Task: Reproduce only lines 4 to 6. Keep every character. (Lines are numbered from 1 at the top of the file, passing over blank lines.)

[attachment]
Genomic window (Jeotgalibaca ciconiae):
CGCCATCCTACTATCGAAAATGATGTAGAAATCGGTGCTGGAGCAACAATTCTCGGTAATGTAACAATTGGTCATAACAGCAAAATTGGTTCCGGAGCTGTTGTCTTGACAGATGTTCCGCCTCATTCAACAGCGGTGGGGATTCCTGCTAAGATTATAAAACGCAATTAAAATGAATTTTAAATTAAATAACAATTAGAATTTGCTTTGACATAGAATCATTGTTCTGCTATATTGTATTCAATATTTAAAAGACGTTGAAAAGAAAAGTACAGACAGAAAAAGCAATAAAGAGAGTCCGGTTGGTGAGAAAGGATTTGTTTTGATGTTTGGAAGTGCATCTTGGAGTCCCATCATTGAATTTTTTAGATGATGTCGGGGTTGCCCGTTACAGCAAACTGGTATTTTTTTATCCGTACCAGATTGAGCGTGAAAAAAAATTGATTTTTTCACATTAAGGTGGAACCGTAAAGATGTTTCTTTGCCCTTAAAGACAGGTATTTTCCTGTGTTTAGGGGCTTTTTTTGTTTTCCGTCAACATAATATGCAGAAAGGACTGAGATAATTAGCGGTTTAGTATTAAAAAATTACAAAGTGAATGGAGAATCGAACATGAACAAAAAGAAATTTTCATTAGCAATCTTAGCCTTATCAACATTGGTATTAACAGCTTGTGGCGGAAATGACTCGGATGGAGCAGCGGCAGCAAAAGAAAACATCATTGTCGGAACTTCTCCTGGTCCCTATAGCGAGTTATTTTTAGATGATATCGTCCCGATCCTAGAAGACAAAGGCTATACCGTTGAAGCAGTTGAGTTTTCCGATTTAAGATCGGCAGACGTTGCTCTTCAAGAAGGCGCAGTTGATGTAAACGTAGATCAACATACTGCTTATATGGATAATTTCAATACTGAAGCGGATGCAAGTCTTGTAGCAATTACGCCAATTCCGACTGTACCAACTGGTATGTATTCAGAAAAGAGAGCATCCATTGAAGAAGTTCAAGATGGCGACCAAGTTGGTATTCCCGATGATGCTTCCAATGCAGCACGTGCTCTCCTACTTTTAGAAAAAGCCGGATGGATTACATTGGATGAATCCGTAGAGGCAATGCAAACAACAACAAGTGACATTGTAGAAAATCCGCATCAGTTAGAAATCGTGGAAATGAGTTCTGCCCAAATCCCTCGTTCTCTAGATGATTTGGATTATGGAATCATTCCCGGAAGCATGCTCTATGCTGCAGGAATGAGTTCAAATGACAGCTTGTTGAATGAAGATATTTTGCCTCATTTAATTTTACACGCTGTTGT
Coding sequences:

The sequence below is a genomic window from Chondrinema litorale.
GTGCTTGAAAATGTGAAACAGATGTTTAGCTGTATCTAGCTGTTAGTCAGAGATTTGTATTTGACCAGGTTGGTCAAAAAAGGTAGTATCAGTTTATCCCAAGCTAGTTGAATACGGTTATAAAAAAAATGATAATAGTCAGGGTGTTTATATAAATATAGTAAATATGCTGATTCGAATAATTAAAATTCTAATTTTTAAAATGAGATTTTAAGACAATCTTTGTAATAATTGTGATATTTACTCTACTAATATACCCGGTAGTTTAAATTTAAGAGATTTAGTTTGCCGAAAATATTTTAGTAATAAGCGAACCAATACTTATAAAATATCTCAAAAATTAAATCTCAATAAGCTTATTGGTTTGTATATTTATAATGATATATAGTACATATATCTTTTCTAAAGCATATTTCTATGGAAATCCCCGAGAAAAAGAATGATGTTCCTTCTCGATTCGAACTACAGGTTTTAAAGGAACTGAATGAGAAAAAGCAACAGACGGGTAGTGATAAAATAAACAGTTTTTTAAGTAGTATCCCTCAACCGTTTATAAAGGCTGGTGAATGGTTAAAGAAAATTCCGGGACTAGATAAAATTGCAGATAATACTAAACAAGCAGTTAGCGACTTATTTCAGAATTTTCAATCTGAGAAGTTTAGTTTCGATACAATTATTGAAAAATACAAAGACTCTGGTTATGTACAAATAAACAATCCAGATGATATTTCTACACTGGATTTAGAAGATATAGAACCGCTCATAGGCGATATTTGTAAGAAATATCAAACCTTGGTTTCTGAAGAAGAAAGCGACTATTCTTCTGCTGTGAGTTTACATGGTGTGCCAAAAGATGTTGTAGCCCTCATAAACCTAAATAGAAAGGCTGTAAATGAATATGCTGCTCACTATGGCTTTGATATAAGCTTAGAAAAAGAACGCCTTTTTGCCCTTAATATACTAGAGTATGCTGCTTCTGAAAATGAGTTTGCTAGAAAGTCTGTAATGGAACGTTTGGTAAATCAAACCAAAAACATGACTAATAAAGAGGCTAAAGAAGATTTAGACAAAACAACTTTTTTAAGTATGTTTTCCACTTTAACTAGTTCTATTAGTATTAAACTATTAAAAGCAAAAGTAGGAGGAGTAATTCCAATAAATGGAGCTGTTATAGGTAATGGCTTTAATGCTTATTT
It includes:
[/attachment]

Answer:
The sequence below is a genomic window from Chondrinema litorale.
GTGCTTGAAAATGTGAAACAGATGTTTAGCTGTATCTAGCTGTTAGTCAGAGATTTGTATTTGACCAGGTTGGTCAAAAAAGGTAGTATCAGTTTATCCCAAGCTAGTTGAATACGGTTATAAAAAAAATGATAATAGTCAGGGTGTTTATATAAATATAGTAAATATGCTGATTCGAATAATTAAAATTCTAATTTTTAAAATGAGATTTTAAGACAATCTTTGTAATAATTGTGATATTTACTCTACTAATATACCCGGTAGTTTAAATTTAAGAGATTTAGTTTGCCGAAAATATTTTAGTAATAAGCGAACCAATACTTATAAAATATCTCAAAAATTAAATCTCAATAAGCTTATTGGTTTGTATATTTATAATGATATATAGTACATATATCTTTTCTAAAGCATATTTCTATGGAAATCCCCGAGAAAAAGAATGATGTTCCTTCTCGATTCGAACTACAGGTTTTAAAGGAACTGAATGAGAAAAAGCAACAGACGGGTAGTGATAAAATAAACAGTTTTTTAAGTAGTATCCCTCAACCGTTTATAAAGGCTGGTGAATGGTTAAAGAAAATTCCGGGACTAGATAAAATTGCAGATAATACTAAACAAGCAGTTAGCGACTTATTTCAGAATTTTCAATCTGAGAAGTTTAGTTTCGATACAATTATTGAAAAATACAAAGACTCTGGTTATGTACAAATAAACAATCCAGATGATATTTCTACACTGGATTTAGAAGATATAGAACCGCTCATAGGCGATATTTGTAAGAAATATCAAACCTTGGTTTCTGAAGAAGAAAGCGACTATTCTTCTGCTGTGAGTTTACATGGTGTGCCAAAAGATGTTGTAGCCCTCATAAACCTAAATAGAAAGGCTGTAAATGAATATGCTGCTCACTATGGCTTTGATATAAGCTTAGAAAAAGAACGCCTTTTTGCCCTTAATATACTAGAGTATGCTGCTTCTGAAAATGAGTTTGCTAGAAAGTCTGTAATGGAACGTTTGGTAAATCAAACCAAAAACATGACTAATAAAGAGGCTAAAGAAGATTTAGACAAAACAACTTTTTTAAGTATGTTTTCCACTTTAACTAGTTCTATTAGTATTAAACTATTAAAAGCAAAAGTAGGAGGAGTAATTCCAATAAATGGAGCTGTTATAGGTAATGGCTTTAATGCTTATTT
It includes: